Debi Gliori is an award-winning picture book author-illustrator and has written and illustrated numerous picture books.
About her life and her work Debi Gliori says:
“I can still remember the first time I fell into a story; falling to such an extent that the real world, the world with its smell of dancing dust, the world of sunshine highlighting the imperfections in the Victorian glass of the windows of our house in Glasgow, the world of my mother cooking far away downstairs in the kitchen, the world of muted traffic outside on the Great Western Road; all this fell away as I turned the pages of the first chapter of The Wind in the Willows and stepped into the world of Mole and Ratty, taking the first steps that led, many years later, many miles of words both written and read, to the place where I am now, a writer of stories.
Of course I didn’t know then that I would write stories. All I knew then was that I loved reading them. For me stories were brothers, sisters and friends; filling the long hours between childhood and adolescence, holding up a true mirror in which I might find out who I was, rather than a distorted reflection of who I was expected to become.
Growing up a lonely only child prepared me for the years of solitude spent as a writer; years spent in the company of people who don’t exist, imaginary people you have conversations with. It’s a paid form of madness, this writing stuff. Salaried insanity, I guess, though not much salary was involved at the beginning, as I recall. Back then, we ate a heck of a lot of lentils, ignored the fact we could see our breath inside the house during winter, and dragged on another sweater instead of turning up the thermostat. I’ve written stories in a succession of damp, drafty, miles-from-anywhere-therefore-relying-on-rusting-car-to-get-kids-to-school cottages; I’ve squeezed my illustrator’s studio into one dimly-lit bonsai cupboard after another, and I’ve met pressing deadlines with my fax machine balanced on top of the toilet, and my drafting table perched at the top of a staircase so cold, I had to wear gloves to stop my hands from seizing up in the icy atmosphere. Oh, yes, cough, wheeze, I’ve suffered for my art.
Not that much, though. These days I work in a toasty light-drenched studio tucked in a corner of the garden between the compost bins, the logpile and the raspberry canes. Despite the fact the studio looks out of five windows onto a picture perfect view of sky, hills and wide open spaces, I work with my blinds firmly drawn, daylight filtered through their white canvas, a painterly northern light falling through two big skylights above my table, and nothing visible outside to distract me.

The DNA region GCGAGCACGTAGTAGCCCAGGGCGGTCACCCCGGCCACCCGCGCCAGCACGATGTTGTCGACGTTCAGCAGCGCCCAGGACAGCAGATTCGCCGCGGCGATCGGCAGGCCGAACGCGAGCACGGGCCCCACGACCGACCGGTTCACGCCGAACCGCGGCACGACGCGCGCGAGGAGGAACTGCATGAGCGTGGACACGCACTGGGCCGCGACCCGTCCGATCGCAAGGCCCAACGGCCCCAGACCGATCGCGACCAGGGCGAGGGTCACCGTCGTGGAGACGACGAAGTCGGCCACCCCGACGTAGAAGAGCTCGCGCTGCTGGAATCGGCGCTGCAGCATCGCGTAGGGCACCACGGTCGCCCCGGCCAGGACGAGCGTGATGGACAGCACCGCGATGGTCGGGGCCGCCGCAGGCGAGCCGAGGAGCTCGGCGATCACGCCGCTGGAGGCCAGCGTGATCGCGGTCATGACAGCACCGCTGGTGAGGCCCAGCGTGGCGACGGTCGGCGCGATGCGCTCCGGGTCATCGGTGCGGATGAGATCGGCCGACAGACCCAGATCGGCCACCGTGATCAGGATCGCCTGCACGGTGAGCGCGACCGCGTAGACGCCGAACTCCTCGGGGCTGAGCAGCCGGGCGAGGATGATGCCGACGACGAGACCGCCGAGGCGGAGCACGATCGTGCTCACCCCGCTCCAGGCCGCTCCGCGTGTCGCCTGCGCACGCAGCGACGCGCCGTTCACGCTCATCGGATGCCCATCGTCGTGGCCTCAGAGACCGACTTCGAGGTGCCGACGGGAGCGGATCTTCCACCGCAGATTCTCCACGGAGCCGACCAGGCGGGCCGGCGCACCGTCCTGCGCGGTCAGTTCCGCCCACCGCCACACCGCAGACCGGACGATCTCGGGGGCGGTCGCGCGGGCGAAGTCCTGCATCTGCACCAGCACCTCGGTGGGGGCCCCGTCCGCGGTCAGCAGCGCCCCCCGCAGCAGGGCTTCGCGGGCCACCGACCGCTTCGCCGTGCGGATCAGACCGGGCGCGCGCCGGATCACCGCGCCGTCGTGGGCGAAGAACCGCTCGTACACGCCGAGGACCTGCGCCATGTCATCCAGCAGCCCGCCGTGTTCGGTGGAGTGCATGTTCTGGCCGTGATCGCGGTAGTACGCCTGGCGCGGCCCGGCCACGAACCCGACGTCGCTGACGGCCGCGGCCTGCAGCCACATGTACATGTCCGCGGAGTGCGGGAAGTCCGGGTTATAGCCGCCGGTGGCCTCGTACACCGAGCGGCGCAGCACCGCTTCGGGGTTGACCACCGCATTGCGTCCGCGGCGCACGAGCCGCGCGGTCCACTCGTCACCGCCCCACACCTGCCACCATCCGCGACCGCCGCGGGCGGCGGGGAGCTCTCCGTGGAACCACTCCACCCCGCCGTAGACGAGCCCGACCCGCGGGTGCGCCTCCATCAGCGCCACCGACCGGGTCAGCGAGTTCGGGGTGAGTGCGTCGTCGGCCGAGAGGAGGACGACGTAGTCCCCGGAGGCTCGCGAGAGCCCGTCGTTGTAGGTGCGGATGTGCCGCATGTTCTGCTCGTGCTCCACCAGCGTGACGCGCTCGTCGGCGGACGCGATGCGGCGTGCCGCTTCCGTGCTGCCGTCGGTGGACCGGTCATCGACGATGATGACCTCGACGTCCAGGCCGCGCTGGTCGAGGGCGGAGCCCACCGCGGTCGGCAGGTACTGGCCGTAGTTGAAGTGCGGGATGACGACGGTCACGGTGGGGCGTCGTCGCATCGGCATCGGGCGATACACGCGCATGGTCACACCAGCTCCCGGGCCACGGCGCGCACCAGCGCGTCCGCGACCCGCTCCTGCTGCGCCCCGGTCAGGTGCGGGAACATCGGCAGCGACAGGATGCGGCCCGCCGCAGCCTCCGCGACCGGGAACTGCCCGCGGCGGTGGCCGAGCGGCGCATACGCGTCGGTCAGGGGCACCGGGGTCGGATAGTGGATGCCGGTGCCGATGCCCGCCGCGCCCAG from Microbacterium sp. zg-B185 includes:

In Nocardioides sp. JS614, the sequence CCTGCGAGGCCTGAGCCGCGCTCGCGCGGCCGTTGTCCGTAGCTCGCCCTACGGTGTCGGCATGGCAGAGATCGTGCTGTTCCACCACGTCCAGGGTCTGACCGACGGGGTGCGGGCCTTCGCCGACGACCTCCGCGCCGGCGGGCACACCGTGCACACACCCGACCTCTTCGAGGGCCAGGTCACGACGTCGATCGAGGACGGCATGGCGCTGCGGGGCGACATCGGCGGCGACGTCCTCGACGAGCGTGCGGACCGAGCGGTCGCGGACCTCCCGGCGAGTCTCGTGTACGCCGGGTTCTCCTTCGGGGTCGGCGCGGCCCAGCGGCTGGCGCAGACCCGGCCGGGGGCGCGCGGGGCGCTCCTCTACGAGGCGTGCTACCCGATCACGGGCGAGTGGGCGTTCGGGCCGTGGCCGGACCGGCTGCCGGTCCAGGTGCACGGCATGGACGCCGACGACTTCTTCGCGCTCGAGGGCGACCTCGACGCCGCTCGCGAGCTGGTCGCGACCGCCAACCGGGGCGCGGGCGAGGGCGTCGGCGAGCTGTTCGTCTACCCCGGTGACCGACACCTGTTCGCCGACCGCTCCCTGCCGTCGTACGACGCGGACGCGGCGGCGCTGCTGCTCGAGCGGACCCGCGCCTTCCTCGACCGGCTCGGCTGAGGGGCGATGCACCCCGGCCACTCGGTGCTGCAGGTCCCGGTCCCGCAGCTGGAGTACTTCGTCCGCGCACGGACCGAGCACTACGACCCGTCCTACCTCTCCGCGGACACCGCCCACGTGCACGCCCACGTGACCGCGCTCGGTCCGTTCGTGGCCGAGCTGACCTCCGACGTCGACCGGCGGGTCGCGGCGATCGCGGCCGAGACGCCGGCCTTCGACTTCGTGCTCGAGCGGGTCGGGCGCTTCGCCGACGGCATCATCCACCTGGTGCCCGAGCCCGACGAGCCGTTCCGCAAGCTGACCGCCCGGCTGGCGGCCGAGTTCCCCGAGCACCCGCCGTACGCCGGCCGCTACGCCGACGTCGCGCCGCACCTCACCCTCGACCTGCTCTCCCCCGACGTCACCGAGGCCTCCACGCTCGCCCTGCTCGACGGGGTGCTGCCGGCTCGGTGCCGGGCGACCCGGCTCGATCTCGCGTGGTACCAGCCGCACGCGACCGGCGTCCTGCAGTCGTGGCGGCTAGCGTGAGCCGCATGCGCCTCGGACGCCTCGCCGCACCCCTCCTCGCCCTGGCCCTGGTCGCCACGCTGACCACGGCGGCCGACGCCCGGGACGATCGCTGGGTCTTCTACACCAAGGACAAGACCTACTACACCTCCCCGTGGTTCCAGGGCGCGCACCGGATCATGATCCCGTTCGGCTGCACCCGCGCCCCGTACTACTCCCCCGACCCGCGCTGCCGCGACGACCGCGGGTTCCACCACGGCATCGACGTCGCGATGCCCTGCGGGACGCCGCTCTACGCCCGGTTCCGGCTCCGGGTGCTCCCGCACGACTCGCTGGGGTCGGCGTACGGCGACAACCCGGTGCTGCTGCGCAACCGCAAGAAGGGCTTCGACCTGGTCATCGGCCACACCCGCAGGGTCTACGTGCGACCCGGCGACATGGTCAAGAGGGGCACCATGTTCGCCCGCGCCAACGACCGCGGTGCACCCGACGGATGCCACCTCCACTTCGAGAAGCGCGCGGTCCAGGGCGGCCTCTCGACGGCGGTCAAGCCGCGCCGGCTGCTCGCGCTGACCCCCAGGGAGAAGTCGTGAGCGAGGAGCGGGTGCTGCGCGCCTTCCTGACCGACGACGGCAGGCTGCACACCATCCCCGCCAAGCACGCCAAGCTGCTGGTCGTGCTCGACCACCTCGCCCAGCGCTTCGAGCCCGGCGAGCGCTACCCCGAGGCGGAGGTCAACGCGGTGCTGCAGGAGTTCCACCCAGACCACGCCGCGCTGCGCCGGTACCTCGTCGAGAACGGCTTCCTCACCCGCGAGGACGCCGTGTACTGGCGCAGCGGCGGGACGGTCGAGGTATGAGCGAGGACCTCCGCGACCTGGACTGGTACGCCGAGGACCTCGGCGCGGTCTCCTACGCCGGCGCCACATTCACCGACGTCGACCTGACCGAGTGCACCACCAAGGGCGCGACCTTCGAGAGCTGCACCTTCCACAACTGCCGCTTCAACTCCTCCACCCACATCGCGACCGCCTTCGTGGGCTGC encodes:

This is because I’m trying to see my characters in my head. I’m hoping that they will not only appear, but will also express themselves loudly and unselfconsciously within range of my hearing. At least, that’s the plan. While I wait for my characters to show up, I sit with a fountain pen in my left hand and give a good impression of being a writer. I write. I score out what I’ve written and I re-write. I score out parts of that and I re-draft it. I fill my fountain pen with ink it probably doesn’t need yet, and polish its nib on a bit of hoarded blotting paper. I stare into space and sigh a lot. I write something, read it, and score it out. I re-write it, remove all the adjectives and then put them back, one by one. I score that out with rather unseemly force, and then start a new paragraph. . . .
It’s a very dull thing to watch, a writer at work. So dull that whole casts of characters show up just to watch the boring writer, writing. The characters blow into their cupped hands, shuffle their feet and chat to each other, while the writer avidly eavesdrops on their conversations, rapidly transcribing what is being said and what he or she can glean from a series of furtive glances in the character’s direction.
There are great days...and then there are days I’d swap jobs with anyone. There are whole months at a time when my head is so full of ideas that I wake in the middle of the night and lie in the dark telling myself stories. There are also long dark nights when I just know I’ll never write another word, I’m finished, empty, a husk. . . . Oh dear, yes, twitch, yawn, how I’ve suffered insomnia for my art.
I write at a desk which wraps itself round 2 walls of my studio. This desk is a complete tip–littered with paper, manuscript clips, pens, unpaid bills, bits of computer paraphenalia, a massive desk diary, two laptops, a cardboard cut-out of one of my picture-book characters, a tax demand, drawings, notes, photos of castles on the West coast of Scotland and postcards of lighthouses. When I’m illustrating books rather than writing them, I move to a drawing board tucked in a corner on the other side of my studio, a space that is far tidier, a space where I sit surrounded by preparatory character drawings in pencil and watercolour on one wall, and heaps of photos of my five children on the other.
Nowadays I have a fairly good idea of who I am, and I’m no longer bored, stuck between childhood and adolescence, waiting for my life to begin. I still read a lot; the mirror of words still has many things to show me. But now I’m the mother, cooking in the kitchen, and my children, and other people’s children are the ones falling into the world of words. And guess what? Some of those words are mine.”
From Random House Inc.
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